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Temporal range: 5.332–0 Ma Late Miocene - recent
Common and Japanese raccoon dog
Scientific classification Edit this classification
Domain: Eukaryota
Kingdom: Animalia
Phylum: Chordata
Class: Mammalia
Order: Carnivora
Family: Canidae
Subfamily: Caninae
Genus: Nyctereutes
Temminck, 1838[2]
Type species
Canis viverrinus

N. procyonoides
N. viverrinus

Nyctereutes (Greek: nyx, nykt- "night" + ereutēs "wanderer") is a genus of canid which includes only two extant species, both known as raccoon dogs: the common raccoon dog (Nyctereutes procyonoides) and the Japanese raccoon dog (Nyctereutes viverrinus).[1] Nyctereutes first entered the fossil record 5.5 million years ago (Mya) in northern China. It was one of the earliest canines to arrive in the Old World. All but two species became extinct before the end of the Pleistocene. A study suggests that the evolution of Nyctereutes was influenced by environmental and climatic changes, such as the expansion and contraction of forests and the fluctuations of temperature and precipitation.[3]

Nyctereutes megamastoides fossil skull


They are typically recognized by their short snouts, round crania and the shaping of their molars, specifically the ratio between M1 and M2. Nyctereutes is considered mainly an opportunistic carnivore, feeding on small mammals, fish, birds, and insects, alongside occasional plants, specifically roots. Their diet is mostly influenced by environmental factors.[3] Japanese raccoon dogs are considered distinct from the mainland species because of the larger skull size found in Russian and Hokkaido raccoon dogs.[4]


Extant species[edit]

Genus NyctereutesTemminck, 1838 – two species
Common name Scientific name and subspecies Range Size and ecology IUCN status and estimated population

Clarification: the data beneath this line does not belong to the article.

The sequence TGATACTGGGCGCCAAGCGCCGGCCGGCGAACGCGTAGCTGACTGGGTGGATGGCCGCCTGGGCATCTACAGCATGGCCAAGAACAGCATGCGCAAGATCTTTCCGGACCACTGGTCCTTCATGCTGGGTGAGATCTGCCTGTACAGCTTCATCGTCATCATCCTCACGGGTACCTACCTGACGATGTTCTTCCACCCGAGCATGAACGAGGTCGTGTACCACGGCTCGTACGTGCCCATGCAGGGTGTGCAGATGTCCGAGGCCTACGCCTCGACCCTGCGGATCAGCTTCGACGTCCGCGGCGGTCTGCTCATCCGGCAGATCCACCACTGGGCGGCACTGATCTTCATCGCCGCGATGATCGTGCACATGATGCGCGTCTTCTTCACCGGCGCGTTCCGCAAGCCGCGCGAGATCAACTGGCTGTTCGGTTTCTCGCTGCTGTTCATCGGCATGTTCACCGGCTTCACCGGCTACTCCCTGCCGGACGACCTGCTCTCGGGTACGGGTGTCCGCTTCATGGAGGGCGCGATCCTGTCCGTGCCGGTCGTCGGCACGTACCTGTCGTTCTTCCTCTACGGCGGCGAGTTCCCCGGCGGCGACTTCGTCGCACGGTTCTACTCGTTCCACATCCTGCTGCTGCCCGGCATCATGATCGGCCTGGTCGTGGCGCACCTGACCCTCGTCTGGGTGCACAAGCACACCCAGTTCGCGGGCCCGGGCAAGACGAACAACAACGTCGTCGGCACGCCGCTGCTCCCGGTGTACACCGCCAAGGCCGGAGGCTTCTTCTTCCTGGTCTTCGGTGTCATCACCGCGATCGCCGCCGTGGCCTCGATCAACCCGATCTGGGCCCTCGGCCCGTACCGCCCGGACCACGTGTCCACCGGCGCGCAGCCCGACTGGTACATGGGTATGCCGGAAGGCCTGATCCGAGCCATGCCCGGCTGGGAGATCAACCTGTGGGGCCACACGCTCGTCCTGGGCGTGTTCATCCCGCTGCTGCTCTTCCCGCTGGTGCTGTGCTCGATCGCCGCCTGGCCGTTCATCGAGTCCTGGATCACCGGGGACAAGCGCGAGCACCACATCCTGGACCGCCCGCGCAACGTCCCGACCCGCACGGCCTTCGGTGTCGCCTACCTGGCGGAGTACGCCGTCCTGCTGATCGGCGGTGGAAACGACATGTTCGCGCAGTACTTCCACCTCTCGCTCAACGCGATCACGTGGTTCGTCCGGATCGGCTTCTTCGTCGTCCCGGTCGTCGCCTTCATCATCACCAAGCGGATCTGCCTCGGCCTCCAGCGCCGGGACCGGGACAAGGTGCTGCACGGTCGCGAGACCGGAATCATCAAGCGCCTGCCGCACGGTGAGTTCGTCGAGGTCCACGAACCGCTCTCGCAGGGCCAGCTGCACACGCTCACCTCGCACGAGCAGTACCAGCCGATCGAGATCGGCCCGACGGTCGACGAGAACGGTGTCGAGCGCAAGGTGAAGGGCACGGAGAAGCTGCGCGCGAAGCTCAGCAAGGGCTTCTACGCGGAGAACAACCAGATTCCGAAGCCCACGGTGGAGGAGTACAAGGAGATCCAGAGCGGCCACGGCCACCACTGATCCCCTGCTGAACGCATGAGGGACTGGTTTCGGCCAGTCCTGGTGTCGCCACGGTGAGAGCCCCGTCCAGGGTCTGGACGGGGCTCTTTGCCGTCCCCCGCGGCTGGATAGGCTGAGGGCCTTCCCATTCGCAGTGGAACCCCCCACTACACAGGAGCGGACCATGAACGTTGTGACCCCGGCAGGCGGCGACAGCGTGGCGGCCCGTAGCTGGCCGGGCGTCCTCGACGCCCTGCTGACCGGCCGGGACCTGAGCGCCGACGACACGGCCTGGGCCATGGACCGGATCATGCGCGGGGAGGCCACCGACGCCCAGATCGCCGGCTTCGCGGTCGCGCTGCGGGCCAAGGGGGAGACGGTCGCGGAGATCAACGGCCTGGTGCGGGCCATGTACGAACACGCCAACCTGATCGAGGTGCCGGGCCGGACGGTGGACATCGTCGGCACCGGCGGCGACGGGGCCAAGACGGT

Common raccoon dog

Nyctereutes procyonoides
(Gray, 1834)

Four subspecies
  • N. p. procyonoides
  • N. p. koreensis
  • N. p. orestes
  • N. p. ussuriensis
Mongolia, Russian Far East, China, Korea, Vietnam; introduced to Europe
Map of range



Japanese raccoon dog

Nyctereutes viverrinus
(Temminck, 1838)
Japan Size:



Fossil species[edit]


  1. ^ a b c Wozencraft, W. C. (2005). "Genus Nyctereutes". In Wilson, D. E.; Reeder, D. M. (eds.). Mammal Species of the World: A Taxonomic and Geographic Reference (3rd ed.). Johns Hopkins University Press. pp. 532–628. ISBN 978-0-8018-8221-0. OCLC 62265494.
  2. ^ Temminck, C.J. (1838). "Over de Kennis en de Verbreiding der Zoogdieren van Japan" [On the Knowledge and Dissemination of the Mammals of Japan]. Tijdschrift voor Natuurlijke Geschiedenis en Physiologie (in Dutch). 5: 273–293.
  3. ^ a b c d Farjand, Arya; Zhang, Zhao-Qun; Liu, Wen-Hui; Jiao, Chen-Hui; Wang, Li-Hua (June 2021). "The evolution of Nyctereutes (Carnivora: Canidae) in the Nihewan Basin, Hebei, northern China". Palaeoworld. 30 (2): 373–381. doi:10.1016/j.palwor.2020.07.002. S2CID 225565692.
  4. ^ Kim, Sang-In; Oshida, Tatsuo; Lee, Hang; Min, Mi-Sook; Kimura, Junpei (2015). "Evolutionary and Biogeographical implications of variation in skull morphology of raccoon dogs (Nyctereutes procyonoides, Mammalia: Carnivora)". Biological Journal of the Linnean Society. 116 (1): 856–872. doi:10.1111/bij.12629.
  5. ^ Paleobiology Database: ''Nyctereutes abdeslami basic info.
  6. ^ Geraads, D.; Alemseged, Z.; et al. (2010). "Nyctereutes lockwoodi, n. sp., a new canid (Carnivora: Mammalia) from the middle Pliocene of Dikika, Lower Awash, Ethiopia". Journal of Vertebrate Paleontology. 30 (2): 981–987. doi:10.1080/02724631003758326. S2CID 83954055.
  7. ^ Paleobiology Database: ''Nyctereutes sinensis basic info.

Further reading[edit]